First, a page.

do work without recognition.
The group decided to change its
name in 2006 in response to claims
that the name insensitively referred
to a fictional Native American tribe,
officially becomingOrder of Angell
in 2007. The group was also histori-
cally known for engaginginvarious

Native American rituals.
In 1989, the group agreed to
stop all Native American rituals
in its ceremonies, due to criticism
from people not affiliated with the
group who were offended by their

knew they were going to lose
their hair, they asked to have it
shaved right away because they
were so anxious to get their heads
painted," she said.
Despite her success with using
art to lift spirits, Rudolph contin-
ued to search for a way to encour-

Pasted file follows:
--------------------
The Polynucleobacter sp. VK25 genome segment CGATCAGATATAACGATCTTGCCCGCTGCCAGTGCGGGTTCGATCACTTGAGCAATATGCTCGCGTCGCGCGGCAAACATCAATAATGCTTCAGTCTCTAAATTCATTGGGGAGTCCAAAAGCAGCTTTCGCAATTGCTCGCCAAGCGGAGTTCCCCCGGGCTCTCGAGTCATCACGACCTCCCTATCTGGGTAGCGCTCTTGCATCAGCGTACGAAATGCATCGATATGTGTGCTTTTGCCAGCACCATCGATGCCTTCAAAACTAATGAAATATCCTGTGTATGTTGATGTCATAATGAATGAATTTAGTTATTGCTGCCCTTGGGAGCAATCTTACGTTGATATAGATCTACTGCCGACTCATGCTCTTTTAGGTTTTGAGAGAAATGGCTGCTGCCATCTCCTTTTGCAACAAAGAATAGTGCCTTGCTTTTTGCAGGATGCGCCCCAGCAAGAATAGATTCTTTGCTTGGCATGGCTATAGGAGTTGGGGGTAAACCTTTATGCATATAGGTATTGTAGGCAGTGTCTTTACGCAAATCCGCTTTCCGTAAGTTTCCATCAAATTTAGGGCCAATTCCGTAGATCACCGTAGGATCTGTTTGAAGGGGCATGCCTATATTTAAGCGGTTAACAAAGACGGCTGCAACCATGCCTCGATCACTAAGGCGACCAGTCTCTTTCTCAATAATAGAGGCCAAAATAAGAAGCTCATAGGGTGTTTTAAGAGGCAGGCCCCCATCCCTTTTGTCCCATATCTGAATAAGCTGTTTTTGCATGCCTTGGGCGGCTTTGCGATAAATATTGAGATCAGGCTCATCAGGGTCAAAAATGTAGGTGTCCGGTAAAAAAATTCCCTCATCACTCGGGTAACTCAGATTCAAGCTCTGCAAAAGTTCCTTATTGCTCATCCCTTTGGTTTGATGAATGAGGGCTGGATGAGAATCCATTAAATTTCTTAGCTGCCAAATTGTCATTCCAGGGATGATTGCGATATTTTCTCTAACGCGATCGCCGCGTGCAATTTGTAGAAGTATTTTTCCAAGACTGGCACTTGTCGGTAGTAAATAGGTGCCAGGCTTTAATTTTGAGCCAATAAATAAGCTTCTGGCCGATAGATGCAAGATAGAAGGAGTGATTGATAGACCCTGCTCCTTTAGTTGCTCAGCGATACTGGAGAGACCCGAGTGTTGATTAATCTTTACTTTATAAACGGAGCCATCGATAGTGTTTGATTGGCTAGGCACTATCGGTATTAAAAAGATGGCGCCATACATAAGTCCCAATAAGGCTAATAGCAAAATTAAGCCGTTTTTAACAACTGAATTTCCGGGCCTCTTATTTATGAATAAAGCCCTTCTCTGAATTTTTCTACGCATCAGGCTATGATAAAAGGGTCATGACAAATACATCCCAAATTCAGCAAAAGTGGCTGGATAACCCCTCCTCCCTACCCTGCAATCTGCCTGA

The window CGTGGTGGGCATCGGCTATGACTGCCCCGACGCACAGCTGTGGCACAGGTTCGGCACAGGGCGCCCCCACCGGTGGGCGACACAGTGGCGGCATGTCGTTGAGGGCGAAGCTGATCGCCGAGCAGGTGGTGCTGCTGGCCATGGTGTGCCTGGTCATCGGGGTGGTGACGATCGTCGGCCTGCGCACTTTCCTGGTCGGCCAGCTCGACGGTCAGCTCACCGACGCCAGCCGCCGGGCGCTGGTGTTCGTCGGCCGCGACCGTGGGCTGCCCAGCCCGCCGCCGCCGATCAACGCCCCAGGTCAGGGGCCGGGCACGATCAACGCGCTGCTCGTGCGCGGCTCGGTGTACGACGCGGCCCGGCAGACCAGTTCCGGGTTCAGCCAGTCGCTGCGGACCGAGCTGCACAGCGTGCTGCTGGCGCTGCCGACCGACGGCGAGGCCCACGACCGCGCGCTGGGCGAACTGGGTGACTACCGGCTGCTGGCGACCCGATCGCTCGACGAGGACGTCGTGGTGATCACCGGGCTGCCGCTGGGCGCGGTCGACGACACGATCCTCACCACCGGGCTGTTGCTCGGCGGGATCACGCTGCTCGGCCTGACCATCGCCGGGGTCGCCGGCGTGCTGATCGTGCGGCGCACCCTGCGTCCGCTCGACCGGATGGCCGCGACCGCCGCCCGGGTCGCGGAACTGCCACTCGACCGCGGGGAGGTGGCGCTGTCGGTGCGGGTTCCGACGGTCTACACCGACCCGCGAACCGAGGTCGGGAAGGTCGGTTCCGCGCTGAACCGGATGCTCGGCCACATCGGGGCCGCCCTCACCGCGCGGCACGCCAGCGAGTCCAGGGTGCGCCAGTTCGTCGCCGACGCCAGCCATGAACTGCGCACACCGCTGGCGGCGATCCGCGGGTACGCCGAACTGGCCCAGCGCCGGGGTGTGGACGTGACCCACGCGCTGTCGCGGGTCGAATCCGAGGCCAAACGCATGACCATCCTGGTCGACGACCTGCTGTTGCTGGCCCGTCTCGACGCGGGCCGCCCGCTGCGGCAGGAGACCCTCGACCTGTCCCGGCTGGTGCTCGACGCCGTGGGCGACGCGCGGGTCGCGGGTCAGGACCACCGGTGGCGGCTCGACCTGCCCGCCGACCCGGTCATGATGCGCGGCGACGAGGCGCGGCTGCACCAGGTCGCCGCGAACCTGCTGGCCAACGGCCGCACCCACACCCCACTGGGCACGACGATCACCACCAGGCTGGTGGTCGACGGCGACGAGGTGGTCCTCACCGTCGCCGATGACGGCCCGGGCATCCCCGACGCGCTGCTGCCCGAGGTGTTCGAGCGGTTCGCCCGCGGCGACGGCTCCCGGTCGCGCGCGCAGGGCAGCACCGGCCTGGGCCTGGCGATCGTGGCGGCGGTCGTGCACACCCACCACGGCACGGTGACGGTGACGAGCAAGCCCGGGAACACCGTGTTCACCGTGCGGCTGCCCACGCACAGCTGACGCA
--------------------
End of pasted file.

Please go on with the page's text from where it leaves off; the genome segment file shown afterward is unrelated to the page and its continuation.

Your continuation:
age children in the hospital to
express themselves artistically.
She said she found a solution dur-
ing a visit to the Art Institute of
Chicago, where she was blown
away by Seurat's masterpiece,
"A Sunday on La Grande Jate."
To create the picture of people
sitting and strolling in a park,
Seurat developed pointillism - a
technique that involves forming a
picture with dots of paint.
"I thought, 'This is it. Eureka!
I've found it.' Because I knew any-
one could paint dots," Rudolph
said of seeing the painting.
Rudolph immediately contact-
ed the institute for permission to
replicate the painting and used a
recycled, old hospital bed sheet in
place of a heavy canvas.
By splitting the painting into a
grid, Rudolph was able to trans-
form the 10-foot work onto the
eight-foot sheet. Patients could
choose which square they want-
ed to paint, which allowed them
to work individually on a small
portion of the painting in their